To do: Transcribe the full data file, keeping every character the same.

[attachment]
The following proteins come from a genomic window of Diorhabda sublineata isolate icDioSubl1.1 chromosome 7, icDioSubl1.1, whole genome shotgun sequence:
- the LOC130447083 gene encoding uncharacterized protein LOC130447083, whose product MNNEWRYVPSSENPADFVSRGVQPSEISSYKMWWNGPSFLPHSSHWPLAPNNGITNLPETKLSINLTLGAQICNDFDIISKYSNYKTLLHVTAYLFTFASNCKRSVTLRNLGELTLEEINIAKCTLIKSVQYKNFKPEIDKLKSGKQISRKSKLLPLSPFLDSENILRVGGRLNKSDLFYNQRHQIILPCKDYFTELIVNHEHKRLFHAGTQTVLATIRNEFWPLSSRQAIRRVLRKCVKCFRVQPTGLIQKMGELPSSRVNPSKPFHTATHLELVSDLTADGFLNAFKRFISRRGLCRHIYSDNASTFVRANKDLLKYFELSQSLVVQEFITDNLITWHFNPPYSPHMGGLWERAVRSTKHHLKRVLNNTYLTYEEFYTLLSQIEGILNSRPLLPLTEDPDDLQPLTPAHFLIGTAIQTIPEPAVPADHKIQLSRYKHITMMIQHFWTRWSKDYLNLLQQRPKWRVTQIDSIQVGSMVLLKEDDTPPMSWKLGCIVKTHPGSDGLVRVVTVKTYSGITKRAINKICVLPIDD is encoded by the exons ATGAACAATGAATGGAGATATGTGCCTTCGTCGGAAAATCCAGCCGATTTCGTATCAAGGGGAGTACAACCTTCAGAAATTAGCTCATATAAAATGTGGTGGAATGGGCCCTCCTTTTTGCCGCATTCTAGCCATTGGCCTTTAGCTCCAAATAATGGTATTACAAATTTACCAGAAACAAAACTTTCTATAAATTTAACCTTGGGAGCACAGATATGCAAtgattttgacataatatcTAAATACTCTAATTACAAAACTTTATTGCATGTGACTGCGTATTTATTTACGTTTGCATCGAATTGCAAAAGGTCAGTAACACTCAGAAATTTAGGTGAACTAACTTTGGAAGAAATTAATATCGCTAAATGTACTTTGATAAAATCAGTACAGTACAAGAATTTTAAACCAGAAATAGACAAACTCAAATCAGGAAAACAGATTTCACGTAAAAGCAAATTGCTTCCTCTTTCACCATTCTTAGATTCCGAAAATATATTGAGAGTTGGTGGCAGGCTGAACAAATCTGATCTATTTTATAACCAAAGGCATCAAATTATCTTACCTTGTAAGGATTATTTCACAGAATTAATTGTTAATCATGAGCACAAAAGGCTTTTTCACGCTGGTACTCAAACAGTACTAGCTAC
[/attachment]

The following proteins come from a genomic window of Diorhabda sublineata isolate icDioSubl1.1 chromosome 7, icDioSubl1.1, whole genome shotgun sequence:
- the LOC130447083 gene encoding uncharacterized protein LOC130447083, whose product MNNEWRYVPSSENPADFVSRGVQPSEISSYKMWWNGPSFLPHSSHWPLAPNNGITNLPETKLSINLTLGAQICNDFDIISKYSNYKTLLHVTAYLFTFASNCKRSVTLRNLGELTLEEINIAKCTLIKSVQYKNFKPEIDKLKSGKQISRKSKLLPLSPFLDSENILRVGGRLNKSDLFYNQRHQIILPCKDYFTELIVNHEHKRLFHAGTQTVLATIRNEFWPLSSRQAIRRVLRKCVKCFRVQPTGLIQKMGELPSSRVNPSKPFHTATHLELVSDLTADGFLNAFKRFISRRGLCRHIYSDNASTFVRANKDLLKYFELSQSLVVQEFITDNLITWHFNPPYSPHMGGLWERAVRSTKHHLKRVLNNTYLTYEEFYTLLSQIEGILNSRPLLPLTEDPDDLQPLTPAHFLIGTAIQTIPEPAVPADHKIQLSRYKHITMMIQHFWTRWSKDYLNLLQQRPKWRVTQIDSIQVGSMVLLKEDDTPPMSWKLGCIVKTHPGSDGLVRVVTVKTYSGITKRAINKICVLPIDD is encoded by the exons ATGAACAATGAATGGAGATATGTGCCTTCGTCGGAAAATCCAGCCGATTTCGTATCAAGGGGAGTACAACCTTCAGAAATTAGCTCATATAAAATGTGGTGGAATGGGCCCTCCTTTTTGCCGCATTCTAGCCATTGGCCTTTAGCTCCAAATAATGGTATTACAAATTTACCAGAAACAAAACTTTCTATAAATTTAACCTTGGGAGCACAGATATGCAAtgattttgacataatatcTAAATACTCTAATTACAAAACTTTATTGCATGTGACTGCGTATTTATTTACGTTTGCATCGAATTGCAAAAGGTCAGTAACACTCAGAAATTTAGGTGAACTAACTTTGGAAGAAATTAATATCGCTAAATGTACTTTGATAAAATCAGTACAGTACAAGAATTTTAAACCAGAAATAGACAAACTCAAATCAGGAAAACAGATTTCACGTAAAAGCAAATTGCTTCCTCTTTCACCATTCTTAGATTCCGAAAATATATTGAGAGTTGGTGGCAGGCTGAACAAATCTGATCTATTTTATAACCAAAGGCATCAAATTATCTTACCTTGTAAGGATTATTTCACAGAATTAATTGTTAATCATGAGCACAAAAGGCTTTTTCACGCTGGTACTCAAACAGTACTAGCTAC